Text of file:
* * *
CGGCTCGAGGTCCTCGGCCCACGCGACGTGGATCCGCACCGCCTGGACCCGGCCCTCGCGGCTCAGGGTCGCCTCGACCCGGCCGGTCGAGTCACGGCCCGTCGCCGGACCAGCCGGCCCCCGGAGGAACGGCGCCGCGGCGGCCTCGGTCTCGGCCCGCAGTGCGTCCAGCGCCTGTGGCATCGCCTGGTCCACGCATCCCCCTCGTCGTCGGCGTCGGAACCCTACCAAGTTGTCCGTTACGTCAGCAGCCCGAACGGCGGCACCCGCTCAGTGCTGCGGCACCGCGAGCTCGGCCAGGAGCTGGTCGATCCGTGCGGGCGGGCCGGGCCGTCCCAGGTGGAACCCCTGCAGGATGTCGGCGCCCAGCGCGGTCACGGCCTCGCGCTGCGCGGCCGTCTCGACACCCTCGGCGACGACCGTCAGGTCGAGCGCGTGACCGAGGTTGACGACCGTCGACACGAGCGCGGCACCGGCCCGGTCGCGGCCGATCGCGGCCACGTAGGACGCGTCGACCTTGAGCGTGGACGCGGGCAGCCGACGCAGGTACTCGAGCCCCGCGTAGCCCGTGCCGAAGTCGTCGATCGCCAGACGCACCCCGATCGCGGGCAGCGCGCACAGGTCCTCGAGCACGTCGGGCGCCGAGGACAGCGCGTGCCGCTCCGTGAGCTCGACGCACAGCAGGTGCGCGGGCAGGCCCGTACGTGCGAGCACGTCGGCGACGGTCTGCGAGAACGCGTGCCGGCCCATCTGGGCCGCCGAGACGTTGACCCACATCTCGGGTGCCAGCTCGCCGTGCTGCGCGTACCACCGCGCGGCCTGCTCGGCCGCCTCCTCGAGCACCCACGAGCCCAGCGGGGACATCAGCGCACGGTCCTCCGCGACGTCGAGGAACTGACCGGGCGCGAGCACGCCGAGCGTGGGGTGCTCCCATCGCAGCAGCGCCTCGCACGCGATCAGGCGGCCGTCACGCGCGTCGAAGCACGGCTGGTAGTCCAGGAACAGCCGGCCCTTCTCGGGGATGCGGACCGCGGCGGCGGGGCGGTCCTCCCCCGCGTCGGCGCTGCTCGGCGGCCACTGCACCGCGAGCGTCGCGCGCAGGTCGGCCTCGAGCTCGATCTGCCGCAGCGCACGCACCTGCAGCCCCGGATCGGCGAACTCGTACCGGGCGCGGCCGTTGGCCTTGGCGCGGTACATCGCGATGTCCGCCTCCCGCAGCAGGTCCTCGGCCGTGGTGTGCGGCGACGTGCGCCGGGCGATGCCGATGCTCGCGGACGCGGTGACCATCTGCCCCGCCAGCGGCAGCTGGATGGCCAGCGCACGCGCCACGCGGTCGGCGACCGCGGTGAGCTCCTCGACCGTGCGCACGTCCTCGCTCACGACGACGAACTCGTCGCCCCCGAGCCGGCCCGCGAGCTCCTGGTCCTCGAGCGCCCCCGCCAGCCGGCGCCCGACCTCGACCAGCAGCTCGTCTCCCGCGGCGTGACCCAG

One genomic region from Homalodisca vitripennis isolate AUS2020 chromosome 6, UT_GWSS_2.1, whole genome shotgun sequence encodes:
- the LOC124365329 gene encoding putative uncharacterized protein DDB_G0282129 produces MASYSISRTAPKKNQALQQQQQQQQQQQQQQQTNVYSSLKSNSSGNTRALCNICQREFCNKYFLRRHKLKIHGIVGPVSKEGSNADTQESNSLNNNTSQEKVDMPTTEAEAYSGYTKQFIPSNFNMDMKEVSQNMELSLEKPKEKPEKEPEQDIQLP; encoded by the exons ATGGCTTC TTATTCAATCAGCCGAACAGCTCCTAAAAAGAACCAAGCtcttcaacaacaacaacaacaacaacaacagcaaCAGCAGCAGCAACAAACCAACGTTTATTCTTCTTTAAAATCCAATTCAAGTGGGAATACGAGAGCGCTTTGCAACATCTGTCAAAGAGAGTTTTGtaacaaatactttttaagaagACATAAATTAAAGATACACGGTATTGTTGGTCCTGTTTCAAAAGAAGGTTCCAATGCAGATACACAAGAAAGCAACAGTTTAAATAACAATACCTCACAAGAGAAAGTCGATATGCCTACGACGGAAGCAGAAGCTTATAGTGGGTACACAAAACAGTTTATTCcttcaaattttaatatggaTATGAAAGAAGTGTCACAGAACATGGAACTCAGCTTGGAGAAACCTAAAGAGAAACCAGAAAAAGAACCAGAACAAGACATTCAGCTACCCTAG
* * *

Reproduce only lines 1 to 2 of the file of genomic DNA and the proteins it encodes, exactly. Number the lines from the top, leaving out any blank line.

CGGCTCGAGGTCCTCGGCCCACGCGACGTGGATCCGCACCGCCTGGACCCGGCCCTCGCGGCTCAGGGTCGCCTCGACCCGGCCGGTCGAGTCACGGCCCGTCGCCGGACCAGCCGGCCCCCGGAGGAACGGCGCCGCGGCGGCCTCGGTCTCGGCCCGCAGTGCGTCCAGCGCCTGTGGCATCGCCTGGTCCACGCATCCCCCTCGTCGTCGGCGTCGGAACCCTACCAAGTTGTCCGTTACGTCAGCAGCCCGAACGGCGGCACCCGCTCAGTGCTGCGGCACCGCGAGCTCGGCCAGGAGCTGGTCGATCCGTGCGGGCGGGCCGGGCCGTCCCAGGTGGAACCCCTGCAGGATGTCGGCGCCCAGCGCGGTCACGGCCTCGCGCTGCGCGGCCGTCTCGACACCCTCGGCGACGACCGTCAGGTCGAGCGCGTGACCGAGGTTGACGACCGTCGACACGAGCGCGGCACCGGCCCGGTCGCGGCCGATCGCGGCCACGTAGGACGCGTCGACCTTGAGCGTGGACGCGGGCAGCCGACGCAGGTACTCGAGCCCCGCGTAGCCCGTGCCGAAGTCGTCGATCGCCAGACGCACCCCGATCGCGGGCAGCGCGCACAGGTCCTCGAGCACGTCGGGCGCCGAGGACAGCGCGTGCCGCTCCGTGAGCTCGACGCACAGCAGGTGCGCGGGCAGGCCCGTACGTGCGAGCACGTCGGCGACGGTCTGCGAGAACGCGTGCCGGCCCATCTGGGCCGCCGAGACGTTGACCCACATCTCGGGTGCCAGCTCGCCGTGCTGCGCGTACCACCGCGCGGCCTGCTCGGCCGCCTCCTCGAGCACCCACGAGCCCAGCGGGGACATCAGCGCACGGTCCTCCGCGACGTCGAGGAACTGACCGGGCGCGAGCACGCCGAGCGTGGGGTGCTCCCATCGCAGCAGCGCCTCGCACGCGATCAGGCGGCCGTCACGCGCGTCGAAGCACGGCTGGTAGTCCAGGAACAGCCGGCCCTTCTCGGGGATGCGGACCGCGGCGGCGGGGCGGTCCTCCCCCGCGTCGGCGCTGCTCGGCGGCCACTGCACCGCGAGCGTCGCGCGCAGGTCGGCCTCGAGCTCGATCTGCCGCAGCGCACGCACCTGCAGCCCCGGATCGGCGAACTCGTACCGGGCGCGGCCGTTGGCCTTGGCGCGGTACATCGCGATGTCCGCCTCCCGCAGCAGGTCCTCGGCCGTGGTGTGCGGCGACGTGCGCCGGGCGATGCCGATGCTCGCGGACGCGGTGACCATCTGCCCCGCCAGCGGCAGCTGGATGGCCAGCGCACGCGCCACGCGGTCGGCGACCGCGGTGAGCTCCTCGACCGTGCGCACGTCCTCGCTCACGACGACGAACTCGTCGCCCCCGAGCCGGCCCGCGAGCTCCTGGTCCTCGAGCGCCCCCGCCAGCCGGCGCCCGACCTCGACCAGCAGCTCGTCTCCCGCGGCGTGACCCAG

One genomic region from Homalodisca vitripennis isolate AUS2020 chromosome 6, UT_GWSS_2.1, whole genome shotgun sequence encodes: